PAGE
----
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Meet up

Rage against the state machine and Marketing for developers

Monday, 10th March at Skills Matter, London

This meetup is run by LRUG: London Ruby User Group. Starts at 6:30 PM.

Interested in developing your marketing skills as a developer? Want to learn more about modelling state and recording state changes using real-life examples? Join Derek Hill and Andy Appleton at the London Ruby User Group for an evening focusing on all things Ruby.

Rage against the state machine

A story about the problems we faced modelling state and recording state changes at GoCardless and how we generalised our solution to those problems into a new gem, Git Hub Statesman

Andy Appleton

Andy is a web developer who loves HTML, CSS and especially Javascript. He writes Javacript and Ruby at @GoCardless and when given the choice works with Ruby on Rails or Node.js.

Marketing for Developers

Derek Hill is relatively new to Ruby, but has got lots of experience in marketing. Over the last two years he has spoken to many experienced devs about their marketing challenges, and witnessed how simple marketing mistakes can derail a project. In the consumer goods industry marketing is a discipline, with structured ways of working through it. He will demonstrate that this structure works well for tech startups, and give you a practical checklist you can apply.

Derek Hill

Derek Hill has 15 years marketing experience with Unilever on brands like Axe, Surf and Dove. Most recently Director – Return on Marketing investment. As well as a specialist in the design and deployment of user-friendly apps and metrics which help big organizations be agile and responsive in the market.

Building a SOA network of daemons with Go, Ruby and ZMQ

I would like to talk about a series of custom-made infrastructure components that I've built over several months to support a hosted e-commerce app that I run in my spare time. This consists of a central events hub written in Go, to which the user-facing apps send events, and a series of Go and Ruby scripts subscribing to said events on a ZMQ socket and doing varied things such as analytics, periodical backups and house-keeping. The code I’ll show is mostly Go, with some Ruby to illustrate how this all hooks in to my Ruby apps and existing infrastructure. I’ll try to show why Go is great for writing small, focused scripts that support your user facing apps.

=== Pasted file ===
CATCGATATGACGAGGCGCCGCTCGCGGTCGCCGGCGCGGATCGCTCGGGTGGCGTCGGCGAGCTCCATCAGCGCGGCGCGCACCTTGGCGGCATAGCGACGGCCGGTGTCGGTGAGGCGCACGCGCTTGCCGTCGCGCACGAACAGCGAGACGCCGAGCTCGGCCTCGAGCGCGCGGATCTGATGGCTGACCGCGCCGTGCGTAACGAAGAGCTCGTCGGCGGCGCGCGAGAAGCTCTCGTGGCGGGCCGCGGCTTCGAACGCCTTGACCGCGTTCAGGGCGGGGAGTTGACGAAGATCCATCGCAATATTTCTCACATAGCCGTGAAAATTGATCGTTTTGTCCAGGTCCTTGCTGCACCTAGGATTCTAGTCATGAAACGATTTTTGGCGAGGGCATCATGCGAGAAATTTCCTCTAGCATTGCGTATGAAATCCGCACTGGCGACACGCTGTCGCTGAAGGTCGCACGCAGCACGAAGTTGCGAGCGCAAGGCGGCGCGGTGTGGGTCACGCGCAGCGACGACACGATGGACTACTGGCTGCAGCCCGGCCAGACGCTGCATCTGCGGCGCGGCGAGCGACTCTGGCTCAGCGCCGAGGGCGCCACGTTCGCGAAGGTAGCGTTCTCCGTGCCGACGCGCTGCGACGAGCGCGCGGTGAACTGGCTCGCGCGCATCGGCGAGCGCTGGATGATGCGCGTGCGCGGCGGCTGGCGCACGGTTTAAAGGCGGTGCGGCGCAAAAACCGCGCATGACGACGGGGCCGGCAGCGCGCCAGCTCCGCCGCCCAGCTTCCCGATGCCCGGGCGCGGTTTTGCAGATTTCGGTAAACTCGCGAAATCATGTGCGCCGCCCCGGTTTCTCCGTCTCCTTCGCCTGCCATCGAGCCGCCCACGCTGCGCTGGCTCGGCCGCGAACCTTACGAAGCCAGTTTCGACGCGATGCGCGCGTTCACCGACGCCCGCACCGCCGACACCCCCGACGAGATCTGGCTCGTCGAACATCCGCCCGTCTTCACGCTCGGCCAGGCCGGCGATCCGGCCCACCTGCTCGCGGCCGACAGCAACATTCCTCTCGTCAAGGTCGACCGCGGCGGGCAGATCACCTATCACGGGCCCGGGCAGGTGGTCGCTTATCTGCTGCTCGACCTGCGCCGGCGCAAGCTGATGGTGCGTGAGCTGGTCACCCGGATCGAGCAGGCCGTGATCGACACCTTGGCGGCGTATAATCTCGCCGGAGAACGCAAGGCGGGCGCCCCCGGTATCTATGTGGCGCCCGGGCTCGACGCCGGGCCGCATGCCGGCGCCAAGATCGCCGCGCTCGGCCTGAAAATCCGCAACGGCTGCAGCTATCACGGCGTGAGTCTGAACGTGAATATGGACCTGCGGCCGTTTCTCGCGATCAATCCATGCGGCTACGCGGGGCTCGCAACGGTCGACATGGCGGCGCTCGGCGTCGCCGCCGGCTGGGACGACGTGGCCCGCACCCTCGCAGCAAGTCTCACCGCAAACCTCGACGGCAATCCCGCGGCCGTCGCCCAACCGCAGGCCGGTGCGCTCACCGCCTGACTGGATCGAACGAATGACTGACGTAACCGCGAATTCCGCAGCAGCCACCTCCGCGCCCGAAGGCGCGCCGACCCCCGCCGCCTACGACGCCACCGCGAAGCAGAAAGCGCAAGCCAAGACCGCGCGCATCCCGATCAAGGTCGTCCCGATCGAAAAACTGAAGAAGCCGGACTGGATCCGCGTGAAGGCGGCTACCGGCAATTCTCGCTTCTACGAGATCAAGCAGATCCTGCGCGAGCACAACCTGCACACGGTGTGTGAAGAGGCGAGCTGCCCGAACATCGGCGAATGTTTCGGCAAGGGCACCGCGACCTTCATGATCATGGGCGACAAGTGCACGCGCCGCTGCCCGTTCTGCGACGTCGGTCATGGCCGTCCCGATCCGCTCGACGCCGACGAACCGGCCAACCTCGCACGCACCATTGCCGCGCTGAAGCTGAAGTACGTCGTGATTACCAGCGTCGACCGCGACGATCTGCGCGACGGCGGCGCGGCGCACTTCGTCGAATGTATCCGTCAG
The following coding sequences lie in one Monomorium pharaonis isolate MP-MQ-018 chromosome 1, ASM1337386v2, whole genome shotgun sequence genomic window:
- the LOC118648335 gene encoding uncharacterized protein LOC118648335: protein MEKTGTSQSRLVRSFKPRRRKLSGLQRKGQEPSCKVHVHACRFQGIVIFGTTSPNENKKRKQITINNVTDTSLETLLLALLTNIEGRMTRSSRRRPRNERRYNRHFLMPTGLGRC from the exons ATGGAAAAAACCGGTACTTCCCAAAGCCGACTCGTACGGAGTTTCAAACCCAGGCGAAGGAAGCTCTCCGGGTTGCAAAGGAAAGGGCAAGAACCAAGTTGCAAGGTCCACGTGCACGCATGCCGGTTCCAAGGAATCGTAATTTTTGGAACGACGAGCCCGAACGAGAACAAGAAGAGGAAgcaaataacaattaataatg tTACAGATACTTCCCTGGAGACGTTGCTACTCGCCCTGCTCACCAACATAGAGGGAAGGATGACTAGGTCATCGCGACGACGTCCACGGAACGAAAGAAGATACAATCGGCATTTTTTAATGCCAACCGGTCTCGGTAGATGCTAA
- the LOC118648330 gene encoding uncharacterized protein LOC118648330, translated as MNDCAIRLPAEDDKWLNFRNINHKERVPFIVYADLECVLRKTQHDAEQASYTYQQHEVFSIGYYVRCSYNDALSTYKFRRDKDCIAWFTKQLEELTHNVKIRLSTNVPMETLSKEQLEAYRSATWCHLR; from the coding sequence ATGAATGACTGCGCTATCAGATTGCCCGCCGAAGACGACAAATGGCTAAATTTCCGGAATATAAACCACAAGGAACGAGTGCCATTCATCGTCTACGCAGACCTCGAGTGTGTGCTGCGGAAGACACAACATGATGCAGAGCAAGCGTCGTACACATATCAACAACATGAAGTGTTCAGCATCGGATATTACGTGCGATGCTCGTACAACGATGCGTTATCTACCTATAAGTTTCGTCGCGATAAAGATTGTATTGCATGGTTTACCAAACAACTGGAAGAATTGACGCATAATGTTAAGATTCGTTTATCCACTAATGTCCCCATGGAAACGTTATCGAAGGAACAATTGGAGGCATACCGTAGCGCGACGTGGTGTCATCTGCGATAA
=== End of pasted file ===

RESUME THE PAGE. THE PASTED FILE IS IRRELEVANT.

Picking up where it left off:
Ismael Celis

Ismael is a developer at Thoughtbot London. Ruby and Go, he can talk about APIs for way too long.

Attending Members

Overview

Interested in developing your marketing skills as a developer? Want to learn more about modelling state and recording state changes using real-life examples? Join Derek Hill and Andy Appleton at the London Ruby User Group for an evening focusing on all things Ruby.

Rage against the state machine

A story about the problems we faced modelling state and recording state changes at GoCardless and how we generalised our solution to those problems into a new gem, Git Hub Statesman

Andy Appleton

Andy is a web developer who loves HTML, CSS and especially Javascript. He writes Javacript and Ruby at @GoCardless and when given the choice works with Ruby on Rails or Node.js.

Marketing for Developers

Derek Hill is relatively new to Ruby, but has got lots of experience in marketing. Over the last two years he has spoken to many experienced devs about their marketing challenges, and witnessed how simple marketing mistakes can derail a project. In the consumer goods industry marketing is a discipline, with structured ways of working through it. He will demonstrate that this structure works well for tech startups, and give you a practical checklist you can apply.

Derek Hill

Derek Hill has 15 years marketing experience with Unilever on brands like Axe, Surf and Dove. Most recently Director – Return on Marketing investment. As well as a specialist in the design and deployment of user-friendly apps and metrics which help big organizations be agile and responsive in the market.

Building a SOA network of daemons with Go, Ruby and ZMQ

I would like to talk about a series of custom-made infrastructure components that I've built over several months to support a hosted e-commerce app that I run in my spare time. This consists of a central events hub written in Go, to which the user-facing apps send events, and a series of Go and Ruby scripts subscribing to said events on a ZMQ socket and doing varied things such as analytics, periodical backups and house-keeping. The code I’ll show is mostly Go, with some Ruby to illustrate how this all hooks in to my Ruby apps and existing infrastructure. I’ll try to show why Go is great for writing small, focused scripts that support your user facing apps.

Ismael Celis

Ismael is a developer at Thoughtbot London. Ruby and Go, he can talk about APIs for way too long.

Who's coming?

Attending Members